The one-sided conversation

No single group sends me more email marked “not for blogging” than reporters and editors at The New York Times. I don’t mean email that comes in the course of my consulting for other parts of the company or from people I know there. It’s always in email that comes in response to my blog and things I say about Times’ reporting. I respect their wishes and sometimes end up having coffee with them to discuss what they want to discuss. They’re smart and caring people and I enjoy talking with them. But I always end up lecturing them about why we should have these conversations in public, how those will be better conversations for it, and why others should hear what they have to say. A one-way conversation is no conversation at all. But it always ends the same way: with reporters, of all people, wanting to stay off the record. I really don’t know what the root cause of this institutional false modesty and faux shyness is. I don’t think it’s as simple a diagnosis as fear. It’s something more complex and cultural than that.

Jay Rosen takes on that culture, from the top, at Comment is Free. He strings together quotes from Times Executive Editor Bill Keller about how he doesn’t want the paper to be self-absorbed. In his latest pronouncement, Keller said he said had stopped reading Romenesko, the American media Bible/blog (for which I took him to task here). Jay writes:

What Keller means by self-absorption is related to another idea: that it is futile to respond to most of the criticism that gets flung at the press, and specifically at the Times…. Keller did say that criticism helps keep the Times honest. But saying “we get it from everywhere” is not an attempt to understand what you are getting. Nor does self-examination have to end in self-absorption…. but what you may not realise is that by committing yourself to the dialogue you rapidly lose control of your time, as each answer brings six new charges and four new questions, plus three new misunderstandings it would be proper to correct. It’s endless.

That’s part of what it’s about: control. Joining the conversation means losing control. Publishing is having the last word. And Jay says that Timesmen — not by any means alone among journalists — think there can be a last word and that they can have it. Jay then responds to what Keller told me in a lengthy blog/email exchange we had last year:

“There seems to be no end to any argument in your world” [as Keller said] is quite a complaint for a newspaper editor to make. Do arguments on the opinion pages normally “end”? How about arguments about higher taxes, racism, war or globalisation as found in the Times news columns? Do they end?

Right, they don’t end. They mustn’t end. The endless back-and-forth of conversation is not merely an interactive nicety — patting the heads of us darling readers out here, if you even deign to do that. The conversation is a necessity to get to the truth and set the agenda and inform the democracy. The conversation is the journalism, damnit.

So Jay pushes The Times to follow the examples of The Guardian‘s editor’s blog and CBS News‘ transparency blog — not to mention humble, local newspaper editors’ blogs in Greensboroand Tacoma — and start a blog himself.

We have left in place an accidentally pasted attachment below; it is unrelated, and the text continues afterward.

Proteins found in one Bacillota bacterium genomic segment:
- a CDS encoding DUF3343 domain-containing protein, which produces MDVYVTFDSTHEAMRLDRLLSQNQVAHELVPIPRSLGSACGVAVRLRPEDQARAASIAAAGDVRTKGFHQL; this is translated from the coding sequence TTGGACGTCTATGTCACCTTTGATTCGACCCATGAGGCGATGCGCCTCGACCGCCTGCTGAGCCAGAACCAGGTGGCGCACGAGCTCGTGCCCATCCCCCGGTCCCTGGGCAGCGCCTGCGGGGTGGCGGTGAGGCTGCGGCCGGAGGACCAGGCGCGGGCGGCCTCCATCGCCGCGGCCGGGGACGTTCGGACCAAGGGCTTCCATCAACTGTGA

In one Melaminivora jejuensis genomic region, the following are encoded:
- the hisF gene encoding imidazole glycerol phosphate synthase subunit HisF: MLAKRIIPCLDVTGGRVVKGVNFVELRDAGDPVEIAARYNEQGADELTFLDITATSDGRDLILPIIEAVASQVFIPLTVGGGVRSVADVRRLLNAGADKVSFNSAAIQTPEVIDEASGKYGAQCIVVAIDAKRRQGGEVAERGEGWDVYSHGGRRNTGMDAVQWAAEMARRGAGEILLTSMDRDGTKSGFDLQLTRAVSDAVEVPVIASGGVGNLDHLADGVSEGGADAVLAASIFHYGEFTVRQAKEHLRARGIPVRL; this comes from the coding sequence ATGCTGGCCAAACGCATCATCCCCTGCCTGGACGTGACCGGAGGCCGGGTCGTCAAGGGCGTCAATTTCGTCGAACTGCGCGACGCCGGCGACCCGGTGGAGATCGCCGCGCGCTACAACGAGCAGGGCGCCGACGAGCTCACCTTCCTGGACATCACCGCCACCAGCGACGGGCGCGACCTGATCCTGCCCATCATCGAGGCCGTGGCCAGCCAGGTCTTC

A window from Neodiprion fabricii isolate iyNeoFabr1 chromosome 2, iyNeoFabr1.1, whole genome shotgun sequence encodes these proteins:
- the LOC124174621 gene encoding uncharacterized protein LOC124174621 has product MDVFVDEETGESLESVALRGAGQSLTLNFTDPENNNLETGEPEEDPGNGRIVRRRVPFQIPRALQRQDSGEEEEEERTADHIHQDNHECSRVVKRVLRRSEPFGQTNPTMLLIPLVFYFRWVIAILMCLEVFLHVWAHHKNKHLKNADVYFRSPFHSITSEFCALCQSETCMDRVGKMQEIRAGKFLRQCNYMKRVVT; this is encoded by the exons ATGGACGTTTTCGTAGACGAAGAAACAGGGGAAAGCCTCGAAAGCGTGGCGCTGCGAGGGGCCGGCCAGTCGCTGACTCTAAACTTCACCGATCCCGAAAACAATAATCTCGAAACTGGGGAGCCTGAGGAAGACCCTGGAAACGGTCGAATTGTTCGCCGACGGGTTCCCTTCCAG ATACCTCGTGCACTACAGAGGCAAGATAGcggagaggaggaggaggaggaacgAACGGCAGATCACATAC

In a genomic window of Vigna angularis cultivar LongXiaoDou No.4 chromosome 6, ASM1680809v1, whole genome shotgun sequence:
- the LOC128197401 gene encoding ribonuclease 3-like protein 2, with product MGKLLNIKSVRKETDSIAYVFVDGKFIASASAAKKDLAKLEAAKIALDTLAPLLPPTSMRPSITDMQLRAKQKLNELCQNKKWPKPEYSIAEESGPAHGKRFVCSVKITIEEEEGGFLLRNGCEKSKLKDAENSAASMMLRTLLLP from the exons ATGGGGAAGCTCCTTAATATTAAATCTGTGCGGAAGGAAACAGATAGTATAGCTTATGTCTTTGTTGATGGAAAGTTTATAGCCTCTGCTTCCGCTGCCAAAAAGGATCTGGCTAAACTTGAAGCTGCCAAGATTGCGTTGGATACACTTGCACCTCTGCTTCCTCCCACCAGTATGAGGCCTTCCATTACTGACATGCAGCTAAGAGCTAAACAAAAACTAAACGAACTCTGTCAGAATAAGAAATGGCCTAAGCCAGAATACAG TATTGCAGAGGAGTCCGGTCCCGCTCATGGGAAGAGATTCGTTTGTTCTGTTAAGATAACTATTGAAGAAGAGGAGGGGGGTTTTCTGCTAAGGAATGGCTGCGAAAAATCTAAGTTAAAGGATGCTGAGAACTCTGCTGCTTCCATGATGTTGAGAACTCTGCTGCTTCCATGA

Then he could return to the public conversation about journalism, in which the editor of the Times has a rightful and important place.

This has been suggested before, inside The Times itself, when the newspaper’s post-Jayson-Blair-scandal Siegal Commission recommended:

The Web should also explore the possibility of creating a Times blog that promotes a give-and-take with readers while satisfying the standards of our journalism.

So let’s get blogging, guys.

As is my obnoxious habit, I’ll take it farther — and farther than most in my shoes would — and suggest that news organizations should be encouraging strongly — one step short of requiring — journalists, including editors, to blog. Here is The Times’ blog policy (search for “blog” in the long document). As is the unfortunate habit of newsroom policy statements, it talks about what blogging journalists should not do: On personal sites, they should “avoid topics they cover professionally” (which seems absurd — don’t you want the music critic blogging about music?); they should not be intemperate or shrill or humiliating or intolerant or take stands on divisive issues or link to bad stuff.

Note that the blogging policy does not say what they should do when blogging. Nor does it say they should blog.

I just spoke with a German reporter writing a piece about big-media blogs. He wisely separated out legitimate news uses of the blogging tool to, for example, publish news updates or to publish journals from the field. That is using the blogging tool as content-management tool rather than blogging-as-blogging. Then he challenged me to sum up why reporters should blog. I said it is to bring back the humanity of journalism; to restore the credibility we thought we protected but in fact lost when we insisted that we could and should be objective; to break down the wall we built separating ourselves as journalists from the members of the public we serve; and to join the conversation that is happening without us.

But even if they don’t blog, they shouldn’t be afraid to get into conversations with bloggers, aka readers. In fact, they should be encouraged to do just that.

  • http://marginalizingmorons.blogspot.com/ CaptiousNut

    Very lucid analysis.

    Good luck convincing the exalted NYT staff that there should be any form of parity or conversation with the lumpen masses.